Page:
Leadership Lessons from Recipients of Gratitude

Around this time of year, I provide staff a short questionnaire to gauge their ideas on teaching assignments for next year. At the end of the survey, there is one unique request:

“Name a staff member you are grateful for this year. This can be someone that helped you, mentored you, or was just a great teammate.”

After collecting the surveys, I pick a day during a long break (like Spring Break) and commit to writing letters to each recipient of gratitude to quote the sender(s) and thank them for their service. It’s a labor of love, as it takes all day (even with the help cutting/pasting). This year, 85 people will receive letters with words assembled by me, but given meaning by their colleagues.  In more than one way, each recipient shows leadership at our school through their work with colleagues because they serve others.

The letters illuminate a few lessons in leadership:

  • A leadership “title” isn’t necessary in order to be considered a leader.
  • Leadership is helping make life/work/circumstance better for others.
  • Top traits of those we are most grateful for?  Always there when needed (presence and accessibility) and a good listener.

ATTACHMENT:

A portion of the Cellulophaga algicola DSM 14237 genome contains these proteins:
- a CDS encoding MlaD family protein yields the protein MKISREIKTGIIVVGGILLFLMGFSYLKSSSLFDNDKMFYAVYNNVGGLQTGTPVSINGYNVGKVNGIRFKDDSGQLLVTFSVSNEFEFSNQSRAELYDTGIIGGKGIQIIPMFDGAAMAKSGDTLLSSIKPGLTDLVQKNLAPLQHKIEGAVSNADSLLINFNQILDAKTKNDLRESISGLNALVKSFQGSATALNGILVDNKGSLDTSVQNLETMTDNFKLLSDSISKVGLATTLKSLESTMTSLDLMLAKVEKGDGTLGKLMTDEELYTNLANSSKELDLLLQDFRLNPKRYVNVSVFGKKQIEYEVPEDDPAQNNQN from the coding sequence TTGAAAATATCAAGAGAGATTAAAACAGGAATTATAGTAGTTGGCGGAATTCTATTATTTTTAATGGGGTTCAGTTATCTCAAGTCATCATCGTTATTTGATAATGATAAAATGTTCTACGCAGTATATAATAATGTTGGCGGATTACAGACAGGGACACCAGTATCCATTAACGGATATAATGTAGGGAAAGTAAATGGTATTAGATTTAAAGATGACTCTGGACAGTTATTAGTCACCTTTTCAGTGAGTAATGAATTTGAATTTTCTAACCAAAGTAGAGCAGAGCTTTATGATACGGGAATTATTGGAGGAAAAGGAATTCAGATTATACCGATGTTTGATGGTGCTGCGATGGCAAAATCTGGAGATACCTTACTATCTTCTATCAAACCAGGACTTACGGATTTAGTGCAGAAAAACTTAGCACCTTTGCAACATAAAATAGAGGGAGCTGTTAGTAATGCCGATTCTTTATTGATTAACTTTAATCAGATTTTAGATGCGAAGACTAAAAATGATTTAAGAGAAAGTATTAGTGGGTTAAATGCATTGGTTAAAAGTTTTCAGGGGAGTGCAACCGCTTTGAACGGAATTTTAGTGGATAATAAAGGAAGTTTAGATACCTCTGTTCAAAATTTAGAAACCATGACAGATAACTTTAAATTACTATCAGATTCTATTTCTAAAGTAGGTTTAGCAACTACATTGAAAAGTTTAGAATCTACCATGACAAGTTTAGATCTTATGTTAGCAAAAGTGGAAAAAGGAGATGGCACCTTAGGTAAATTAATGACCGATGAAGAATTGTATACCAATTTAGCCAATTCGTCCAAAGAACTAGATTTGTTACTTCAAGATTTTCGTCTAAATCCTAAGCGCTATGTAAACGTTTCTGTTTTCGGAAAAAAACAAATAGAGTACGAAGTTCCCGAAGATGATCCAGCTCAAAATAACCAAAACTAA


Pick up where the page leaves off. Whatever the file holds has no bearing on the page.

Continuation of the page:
In the hectic pace of working in schools, it is easy to overvalue efficiency and content knowledge.  In the end, the thing our peers need most is our attention and genuine care.  The attitude we choose and bring to our peers overshadows everything we might know about being good at our jobs.

How much we care means more than how much we know.


Proposed Principal Evaluation Tool for Texas


I recently had the opportunity to work with a sharp group of administrators from across the state of Texas.  Together, we reviewed a proposal for a new evaluation tool (Principal Evaluation and Support System) for school principals in Texas, with the task of eventually creating a practical rubric for implementation.  Currently, principal evaluation tools are locally created and adopted.  The act of creating a statewide tool for principal evaluation highlights the importance of school leadership in creating the conditions for student success.

To underscore this notion, facilitators at the Texas Comprehensive Center shared 25% of a school’s impact comes from leadership and an effective school leader can improve learning from 2-7 months per year.  The messages, actions, and focus from the school leader seep into the classroom experience.